Within the reform movements, the Brahmo Samaj and Ramakrishna Mission accepted and assimilated many Western ideals. Gandhi, though in many ways traditional, was also amenable to Western influence. The Arya Samaj, however, rejected and opposed Westernisation and modernisation, and sought to reclaim those who had converted to other faiths. Thus they planted the seeds for Hindu nationalism.
The Hindu Mahasabha and the BJP
In 1909, Mohan Malaviha and other leading Arya Samajists founded the Hindu Mahasabha, the Great Hindu Assembly, to give Hindus a political voice apparently denied to them by Congress. The Mahasabha declared “Hindustan” as the land of the Hindus and demanded the right to govern themselves according to Hindu law. After the partition of India in 1947, it championed its reunification, expressed through the term Akhand Bharat, “Undivided India.” Its greatest advocate was Vir Savarkar (1883–1966) who coined the word “Hindutva” (Hindu-ness) to refer to the sociocultural aspects of Hindu India differentiating them from “Hindu dharma,” the religion itself.
The Hindu Mahasabha demonstrated a pro-Hindu leaning that only increased with partition in 1947. After the creation of East Pakistan (now Bangladesh), and the reported violent eviction of many Hindus, the Jana Sangha (People’s Party of India) was formed with a strong pro-Hindu bias. In 1980, a number of its splinter groups came together to form the Bharatiya Janata Party (BJP), which became a predominant political force in India. Some reports at the time suggested that it played a major role in the upsurge of popular feelings that sparked the destruction of the Babhri Mosque in Ayodhya in 1992. It has repeatedly utilised the religious theme of Rama-rajya, the ideal rule of Lord Rama as narrated in the Ramayana and advocated by Gandhi.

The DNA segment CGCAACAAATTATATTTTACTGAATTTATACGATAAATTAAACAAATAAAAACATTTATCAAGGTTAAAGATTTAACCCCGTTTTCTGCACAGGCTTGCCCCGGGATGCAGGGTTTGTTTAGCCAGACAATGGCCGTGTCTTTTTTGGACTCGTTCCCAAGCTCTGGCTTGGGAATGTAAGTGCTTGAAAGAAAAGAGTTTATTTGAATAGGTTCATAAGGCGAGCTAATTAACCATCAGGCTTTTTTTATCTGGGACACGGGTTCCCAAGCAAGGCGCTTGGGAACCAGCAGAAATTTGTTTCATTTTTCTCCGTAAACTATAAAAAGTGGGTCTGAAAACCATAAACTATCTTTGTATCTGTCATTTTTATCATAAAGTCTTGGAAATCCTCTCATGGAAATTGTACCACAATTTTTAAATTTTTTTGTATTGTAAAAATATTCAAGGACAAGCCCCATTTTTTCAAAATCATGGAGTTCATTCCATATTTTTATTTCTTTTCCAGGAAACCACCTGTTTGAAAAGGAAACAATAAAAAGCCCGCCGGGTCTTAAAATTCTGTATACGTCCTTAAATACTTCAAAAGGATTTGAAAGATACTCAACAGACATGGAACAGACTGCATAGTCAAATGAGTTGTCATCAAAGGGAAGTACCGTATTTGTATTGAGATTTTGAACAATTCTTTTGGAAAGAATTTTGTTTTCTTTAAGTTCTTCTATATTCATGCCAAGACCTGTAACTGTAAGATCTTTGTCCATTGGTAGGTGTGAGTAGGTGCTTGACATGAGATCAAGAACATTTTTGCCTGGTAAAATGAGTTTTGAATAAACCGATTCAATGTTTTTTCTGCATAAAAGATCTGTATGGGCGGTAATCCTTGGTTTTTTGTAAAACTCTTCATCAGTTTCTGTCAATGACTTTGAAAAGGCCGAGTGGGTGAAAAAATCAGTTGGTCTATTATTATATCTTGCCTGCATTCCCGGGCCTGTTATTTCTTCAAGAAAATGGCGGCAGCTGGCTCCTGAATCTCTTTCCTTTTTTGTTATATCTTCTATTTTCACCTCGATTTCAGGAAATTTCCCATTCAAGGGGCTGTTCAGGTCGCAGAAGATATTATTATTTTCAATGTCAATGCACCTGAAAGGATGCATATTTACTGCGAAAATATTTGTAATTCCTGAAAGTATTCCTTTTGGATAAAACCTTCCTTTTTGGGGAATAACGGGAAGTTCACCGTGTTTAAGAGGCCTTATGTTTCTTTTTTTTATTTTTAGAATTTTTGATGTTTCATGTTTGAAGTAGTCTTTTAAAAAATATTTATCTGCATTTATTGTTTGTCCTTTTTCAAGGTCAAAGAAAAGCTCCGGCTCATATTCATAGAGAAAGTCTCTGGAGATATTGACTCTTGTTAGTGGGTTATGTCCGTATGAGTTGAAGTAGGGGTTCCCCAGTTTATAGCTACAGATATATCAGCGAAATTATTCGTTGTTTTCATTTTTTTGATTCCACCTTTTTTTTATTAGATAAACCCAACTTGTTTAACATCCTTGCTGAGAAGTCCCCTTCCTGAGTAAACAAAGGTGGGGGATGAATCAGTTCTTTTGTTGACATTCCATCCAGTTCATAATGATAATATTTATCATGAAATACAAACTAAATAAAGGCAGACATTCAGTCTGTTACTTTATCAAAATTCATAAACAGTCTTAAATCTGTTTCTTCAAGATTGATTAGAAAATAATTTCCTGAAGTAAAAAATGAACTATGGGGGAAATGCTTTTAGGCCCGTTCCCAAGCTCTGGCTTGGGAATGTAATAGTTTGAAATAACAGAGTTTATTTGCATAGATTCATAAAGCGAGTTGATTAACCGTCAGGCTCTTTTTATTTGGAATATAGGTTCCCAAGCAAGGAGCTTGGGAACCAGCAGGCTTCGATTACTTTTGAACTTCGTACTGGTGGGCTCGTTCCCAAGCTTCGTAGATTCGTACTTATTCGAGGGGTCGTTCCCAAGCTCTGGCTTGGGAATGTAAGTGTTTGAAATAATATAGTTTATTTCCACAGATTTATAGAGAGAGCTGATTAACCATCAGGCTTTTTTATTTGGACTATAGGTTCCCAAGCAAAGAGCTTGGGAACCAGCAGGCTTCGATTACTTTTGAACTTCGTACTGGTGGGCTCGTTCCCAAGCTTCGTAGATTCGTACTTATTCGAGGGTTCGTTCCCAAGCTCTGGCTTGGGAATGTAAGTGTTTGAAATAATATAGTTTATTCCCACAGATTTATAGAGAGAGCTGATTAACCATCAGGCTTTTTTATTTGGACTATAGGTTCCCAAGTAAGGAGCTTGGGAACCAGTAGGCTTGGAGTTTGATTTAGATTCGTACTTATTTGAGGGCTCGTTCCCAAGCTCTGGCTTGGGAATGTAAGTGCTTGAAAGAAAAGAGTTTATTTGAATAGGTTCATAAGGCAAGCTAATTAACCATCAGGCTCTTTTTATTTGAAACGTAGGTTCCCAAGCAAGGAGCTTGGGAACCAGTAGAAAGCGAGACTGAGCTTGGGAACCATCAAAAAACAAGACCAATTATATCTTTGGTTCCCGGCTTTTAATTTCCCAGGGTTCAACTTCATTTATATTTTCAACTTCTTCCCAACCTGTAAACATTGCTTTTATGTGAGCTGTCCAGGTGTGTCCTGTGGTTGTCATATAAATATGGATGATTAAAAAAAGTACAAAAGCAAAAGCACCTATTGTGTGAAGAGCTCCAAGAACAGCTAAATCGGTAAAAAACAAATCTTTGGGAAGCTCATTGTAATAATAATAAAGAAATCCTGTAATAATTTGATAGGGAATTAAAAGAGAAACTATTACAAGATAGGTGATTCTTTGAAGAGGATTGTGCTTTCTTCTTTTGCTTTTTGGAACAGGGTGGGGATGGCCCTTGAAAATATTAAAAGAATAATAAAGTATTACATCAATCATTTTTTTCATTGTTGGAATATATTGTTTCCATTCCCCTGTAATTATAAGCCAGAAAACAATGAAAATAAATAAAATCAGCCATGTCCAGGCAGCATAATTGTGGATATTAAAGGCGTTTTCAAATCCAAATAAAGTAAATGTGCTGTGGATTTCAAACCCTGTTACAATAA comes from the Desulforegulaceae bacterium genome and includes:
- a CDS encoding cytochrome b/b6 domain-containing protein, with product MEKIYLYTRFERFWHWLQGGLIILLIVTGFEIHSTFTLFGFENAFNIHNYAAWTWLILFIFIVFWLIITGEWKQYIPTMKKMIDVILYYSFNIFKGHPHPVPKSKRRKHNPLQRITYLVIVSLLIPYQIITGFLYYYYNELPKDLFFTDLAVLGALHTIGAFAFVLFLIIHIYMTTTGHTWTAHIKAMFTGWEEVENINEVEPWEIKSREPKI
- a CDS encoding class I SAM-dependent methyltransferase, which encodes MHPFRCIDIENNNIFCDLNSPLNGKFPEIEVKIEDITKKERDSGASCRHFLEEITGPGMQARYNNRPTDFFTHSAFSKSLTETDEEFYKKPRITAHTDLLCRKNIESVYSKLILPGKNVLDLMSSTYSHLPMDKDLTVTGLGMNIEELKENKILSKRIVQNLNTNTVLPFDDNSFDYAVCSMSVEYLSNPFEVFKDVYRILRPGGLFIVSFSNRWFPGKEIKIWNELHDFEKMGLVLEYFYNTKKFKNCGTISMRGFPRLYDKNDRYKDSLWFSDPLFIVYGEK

The RSS (Rashtriya Swayamsevak Sangha)
Many members of the BJP are also closely connected to the RSS – The Rashtriya Swayamsevak Sangha (“National Self Help Association”). It was founded in 1925 by K. V. Hedgewar, a long-serving member of the Hindu Mahasabha. He was succeeded by M.S. Golakwar who declared that the Hindu nation had a divine mandate to re-spiritualise the world through the agency of the RSS. Today, it has grown into perhaps the most powerful Hindu organisation. It now claims a membership of over five million and declares its aims cultural rather than political.
The VHP (Vishva Hindu Parishad)
The Vishva Hindu Parishad, “Hindu World Council,” was founded in 1964 by Swami Chinmayananda in conjunction with other religious leaders. Its organisational structure was determined in 1982 in Delhi, now home to its headquarters. The VHP aims to reawaken Hindu consciousness and to promote co-operation between Hindus throughout the world. It propounds a kind of universal Hinduism drawing extensively on the teachings of Vivekananda. It is ideologically conservative but in practice quite progressive. Its writers often attempt to show that Hindu thought is entirely consistent with modern technology and science, and even predated them. The VHP, through its numerous initiatives worldwide, continues to have major influence on the emerging identity of post-modern Hinduism.